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Capital gains tax ..how much is it?


carmelbaloney

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How much is the capitals gains tax on a house? Everybody mentions it but nobody seems to know how much it is. What if the price listed on the deed was one of those lowball prices that were being put on several years ago? If the house is sold now would the seller have to pay the capital gains tax based on the difference of the obvious incorrect old price and todays sale price? Also, is there any consideration taken into account of the money spent on renovations. I hope you can understand what I'm trying to say.

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28.5% on the property's net basis, taxing the net gain, per two articles: http://yucalandia.com/living-in-yucatan-mexico/capital-gains-taxes-on-mexican-properties/ and http://www.mymexicanlawyer.com/real-estate-in-mexico/do-i-need-an-fm2-to-get-a-capital-gains-tax-exemption/

The first link also includes descriptions of how to calculate the deductions.

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There are some excellent points provided by the posters here, however I believe the germaine issue is the term "Capital gains tax"..I maintain that the tax is in fact not a capital gains tax as we understand it in the United States. It is not a tax on the "Gain/Profit" on the sale of a property that we have owned for X # of years. It is a tax imposed on us for the benefit of the Govt. and is only partially related to the actual capital gains, if any, on the sale of our residence. It is also not absolutely related to our immingration status although we are led to believe that it is. As expressed in the 2nd linked article it is tied to a particular Notary's interperation of the applicable laws and his willingness to accept financial responsibility for the "correctness" of the real estate transaction. One would be wise to consult with their realtor and various Notario's to shop for the most liberal settlement terms and not necessarily go with the realtors buddy.The old method of valuing property (to under state the purchase price to minimize taxes) is a thing of the past as evidenced by all the whinning regarding the increases in property tax bills due to recent tax evaluations conducted either in person or via aerial photo's. The buyer of the bogus sales priced property will now be the one who gets screwed when the time to sell happens. I state all this wil the realization that this is Mexico where "All Things Are Possible"..

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ckelly's experienced variations can come from how each Notaria has the discretion to approve or deny various deductions from the gain. Different deductions = different taxes. One bank Notaria representing the buyer's fideicomiso of friends who were selling their home, refused to allow deducting the original purchase price, which meant the 28.5% tax was calculated on the full sale price.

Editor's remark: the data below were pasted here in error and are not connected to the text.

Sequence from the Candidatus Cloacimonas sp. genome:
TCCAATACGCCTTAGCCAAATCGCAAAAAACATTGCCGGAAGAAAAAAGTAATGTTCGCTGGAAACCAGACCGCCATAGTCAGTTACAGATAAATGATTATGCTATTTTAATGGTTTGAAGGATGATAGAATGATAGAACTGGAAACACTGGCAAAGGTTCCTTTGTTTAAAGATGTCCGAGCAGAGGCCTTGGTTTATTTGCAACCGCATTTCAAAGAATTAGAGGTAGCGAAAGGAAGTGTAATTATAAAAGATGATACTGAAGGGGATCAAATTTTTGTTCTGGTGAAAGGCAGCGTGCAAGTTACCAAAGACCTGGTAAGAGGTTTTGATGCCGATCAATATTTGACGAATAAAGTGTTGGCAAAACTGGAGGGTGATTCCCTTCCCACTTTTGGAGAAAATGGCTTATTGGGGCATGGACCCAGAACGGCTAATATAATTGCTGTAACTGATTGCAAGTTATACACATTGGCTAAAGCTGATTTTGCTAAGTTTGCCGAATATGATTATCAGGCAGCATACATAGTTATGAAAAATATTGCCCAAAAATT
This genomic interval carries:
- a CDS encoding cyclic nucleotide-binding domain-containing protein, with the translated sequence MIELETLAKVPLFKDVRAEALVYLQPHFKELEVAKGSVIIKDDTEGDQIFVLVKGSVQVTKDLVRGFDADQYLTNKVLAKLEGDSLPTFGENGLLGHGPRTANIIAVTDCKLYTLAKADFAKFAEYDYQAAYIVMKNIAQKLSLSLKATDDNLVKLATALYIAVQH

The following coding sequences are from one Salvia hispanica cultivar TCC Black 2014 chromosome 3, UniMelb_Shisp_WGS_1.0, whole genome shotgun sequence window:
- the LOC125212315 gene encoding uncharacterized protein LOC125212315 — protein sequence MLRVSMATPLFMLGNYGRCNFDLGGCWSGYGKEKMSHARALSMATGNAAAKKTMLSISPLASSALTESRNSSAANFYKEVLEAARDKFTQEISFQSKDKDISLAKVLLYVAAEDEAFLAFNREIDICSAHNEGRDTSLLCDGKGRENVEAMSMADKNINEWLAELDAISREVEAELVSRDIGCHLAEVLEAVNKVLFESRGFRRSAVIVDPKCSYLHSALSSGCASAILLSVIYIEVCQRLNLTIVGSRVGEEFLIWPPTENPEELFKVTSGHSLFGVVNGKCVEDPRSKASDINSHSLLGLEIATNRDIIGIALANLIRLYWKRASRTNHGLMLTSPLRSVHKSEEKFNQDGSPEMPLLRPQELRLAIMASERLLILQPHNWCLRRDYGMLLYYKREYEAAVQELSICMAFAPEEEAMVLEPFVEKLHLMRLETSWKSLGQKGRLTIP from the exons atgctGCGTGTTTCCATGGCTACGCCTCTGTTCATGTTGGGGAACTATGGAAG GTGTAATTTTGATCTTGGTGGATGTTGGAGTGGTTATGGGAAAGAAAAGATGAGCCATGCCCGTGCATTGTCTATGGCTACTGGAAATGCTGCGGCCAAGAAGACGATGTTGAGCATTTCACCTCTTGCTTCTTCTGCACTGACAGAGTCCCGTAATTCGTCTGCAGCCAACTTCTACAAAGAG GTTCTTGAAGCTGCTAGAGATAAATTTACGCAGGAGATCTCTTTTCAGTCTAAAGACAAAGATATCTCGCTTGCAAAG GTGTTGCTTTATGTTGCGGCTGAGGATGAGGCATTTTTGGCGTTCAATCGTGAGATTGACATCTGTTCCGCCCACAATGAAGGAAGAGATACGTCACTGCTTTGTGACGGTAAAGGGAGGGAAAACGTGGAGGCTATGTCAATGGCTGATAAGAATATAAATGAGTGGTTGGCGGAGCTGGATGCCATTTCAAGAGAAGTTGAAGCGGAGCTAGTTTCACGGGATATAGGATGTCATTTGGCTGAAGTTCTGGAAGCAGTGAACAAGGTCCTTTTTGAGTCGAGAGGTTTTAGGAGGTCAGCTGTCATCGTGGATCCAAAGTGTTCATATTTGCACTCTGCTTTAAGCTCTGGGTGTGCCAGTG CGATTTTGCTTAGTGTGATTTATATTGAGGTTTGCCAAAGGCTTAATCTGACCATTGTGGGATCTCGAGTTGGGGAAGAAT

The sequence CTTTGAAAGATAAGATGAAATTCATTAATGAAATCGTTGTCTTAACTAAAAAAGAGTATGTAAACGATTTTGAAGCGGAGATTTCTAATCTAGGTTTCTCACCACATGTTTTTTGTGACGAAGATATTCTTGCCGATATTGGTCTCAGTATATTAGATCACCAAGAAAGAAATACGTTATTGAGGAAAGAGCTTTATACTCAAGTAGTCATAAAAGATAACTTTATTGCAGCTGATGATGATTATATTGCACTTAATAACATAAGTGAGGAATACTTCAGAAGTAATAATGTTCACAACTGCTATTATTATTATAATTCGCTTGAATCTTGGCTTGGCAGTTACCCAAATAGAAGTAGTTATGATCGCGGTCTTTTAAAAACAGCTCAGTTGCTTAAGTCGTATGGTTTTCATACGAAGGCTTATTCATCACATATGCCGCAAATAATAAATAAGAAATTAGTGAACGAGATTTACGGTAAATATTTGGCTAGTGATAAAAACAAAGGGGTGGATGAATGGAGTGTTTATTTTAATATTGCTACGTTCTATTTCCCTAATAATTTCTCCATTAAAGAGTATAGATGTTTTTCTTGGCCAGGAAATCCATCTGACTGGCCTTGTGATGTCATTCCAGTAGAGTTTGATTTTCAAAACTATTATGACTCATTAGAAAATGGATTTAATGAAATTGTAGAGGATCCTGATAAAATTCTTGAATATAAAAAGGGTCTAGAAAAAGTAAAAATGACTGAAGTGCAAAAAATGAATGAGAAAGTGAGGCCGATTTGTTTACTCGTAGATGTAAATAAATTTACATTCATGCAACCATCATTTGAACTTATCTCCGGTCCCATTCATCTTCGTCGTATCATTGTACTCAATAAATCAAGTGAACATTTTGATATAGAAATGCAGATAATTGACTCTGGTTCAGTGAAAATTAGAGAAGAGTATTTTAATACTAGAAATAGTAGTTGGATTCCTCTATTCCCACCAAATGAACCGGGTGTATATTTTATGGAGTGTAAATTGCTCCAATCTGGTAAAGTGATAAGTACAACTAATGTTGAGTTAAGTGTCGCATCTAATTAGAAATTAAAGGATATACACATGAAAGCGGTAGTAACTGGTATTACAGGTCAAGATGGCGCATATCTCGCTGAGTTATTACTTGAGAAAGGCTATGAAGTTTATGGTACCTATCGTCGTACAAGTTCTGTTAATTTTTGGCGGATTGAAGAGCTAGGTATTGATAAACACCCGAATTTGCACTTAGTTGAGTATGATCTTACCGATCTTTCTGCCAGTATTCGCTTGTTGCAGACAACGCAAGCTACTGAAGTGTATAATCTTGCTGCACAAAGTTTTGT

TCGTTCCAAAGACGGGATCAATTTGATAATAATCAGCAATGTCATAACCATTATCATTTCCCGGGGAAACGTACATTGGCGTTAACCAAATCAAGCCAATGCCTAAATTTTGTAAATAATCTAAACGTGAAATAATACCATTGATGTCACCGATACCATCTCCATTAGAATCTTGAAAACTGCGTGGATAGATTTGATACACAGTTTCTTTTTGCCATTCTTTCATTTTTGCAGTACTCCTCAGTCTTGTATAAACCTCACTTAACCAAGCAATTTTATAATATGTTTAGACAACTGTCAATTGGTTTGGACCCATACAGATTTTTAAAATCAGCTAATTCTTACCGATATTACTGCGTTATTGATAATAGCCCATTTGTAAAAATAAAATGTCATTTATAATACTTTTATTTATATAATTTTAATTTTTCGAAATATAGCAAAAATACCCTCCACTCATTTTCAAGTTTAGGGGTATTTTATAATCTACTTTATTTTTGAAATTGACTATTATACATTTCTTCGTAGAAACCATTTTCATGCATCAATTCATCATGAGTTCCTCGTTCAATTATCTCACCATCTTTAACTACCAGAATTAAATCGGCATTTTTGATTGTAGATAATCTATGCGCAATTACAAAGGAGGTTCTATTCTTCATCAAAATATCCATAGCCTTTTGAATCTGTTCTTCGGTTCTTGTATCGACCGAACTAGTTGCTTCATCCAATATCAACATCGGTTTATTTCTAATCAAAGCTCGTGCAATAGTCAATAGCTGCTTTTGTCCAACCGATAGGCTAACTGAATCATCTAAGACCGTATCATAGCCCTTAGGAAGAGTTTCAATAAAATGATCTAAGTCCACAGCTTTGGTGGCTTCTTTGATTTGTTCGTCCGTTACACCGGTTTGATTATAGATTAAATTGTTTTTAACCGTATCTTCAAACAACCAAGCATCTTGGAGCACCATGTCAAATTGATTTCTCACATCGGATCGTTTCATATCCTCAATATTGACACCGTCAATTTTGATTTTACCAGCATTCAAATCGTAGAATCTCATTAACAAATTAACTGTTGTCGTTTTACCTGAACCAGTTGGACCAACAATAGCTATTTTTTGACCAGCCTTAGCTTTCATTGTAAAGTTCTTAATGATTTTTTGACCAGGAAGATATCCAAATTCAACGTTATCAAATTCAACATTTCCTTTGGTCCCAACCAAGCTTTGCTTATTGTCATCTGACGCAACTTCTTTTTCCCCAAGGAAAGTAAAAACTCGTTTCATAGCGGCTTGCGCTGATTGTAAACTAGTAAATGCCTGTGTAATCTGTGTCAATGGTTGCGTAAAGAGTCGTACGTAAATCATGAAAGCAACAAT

The buyer's Notaria can be difficult sometimes.

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  • 2 weeks later...

Not if the sellers indicates in the contract that a certain notario has to be used...I know I did that

I sold my house in Mexico and closed in Nov. In the contract I stipulated I wanted to use my Notaria. The bank who did the buyer´s INFONAVIT loan did not give me any leeway and used their Notaria so you are not correct in that the buyer is able to select the Notaria, in my case.

I also did not pay any closing costs. The costs I paid where for documents before the contract was given to the bank and were minimal. They required a new title search at the State Registar´s Office, survey, and search for liens. Our realitor did the paperwork to get the documents. That cost was $5,000 pesos and good for 3 months.

I feel it all depends on what state and what municipality you are in and cannot be generalized in all situations.

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  • 1 month later...

ckelly's experienced variations can come from how each Notaria has the discretion to approve or deny various deductions from the gain. Different deductions = different taxes. One bank Notaria representing the buyer's fideicomiso of friends who were selling their home, refused to allow deducting the original purchase price, which meant the 28.5% tax was calculated on the full sale price.

The buyer's Notaria can be difficult sometimes.

I don't want to contradict you, I'm sure you heard right. But this goes against all common sense. It is a rip off to charge taxes on your investment You put a part of your own money down when you bought your house, sometimes it iis even a mortgage that you have not cleared yet. How in all fairness can you pay taxes on your own investment? It beats me.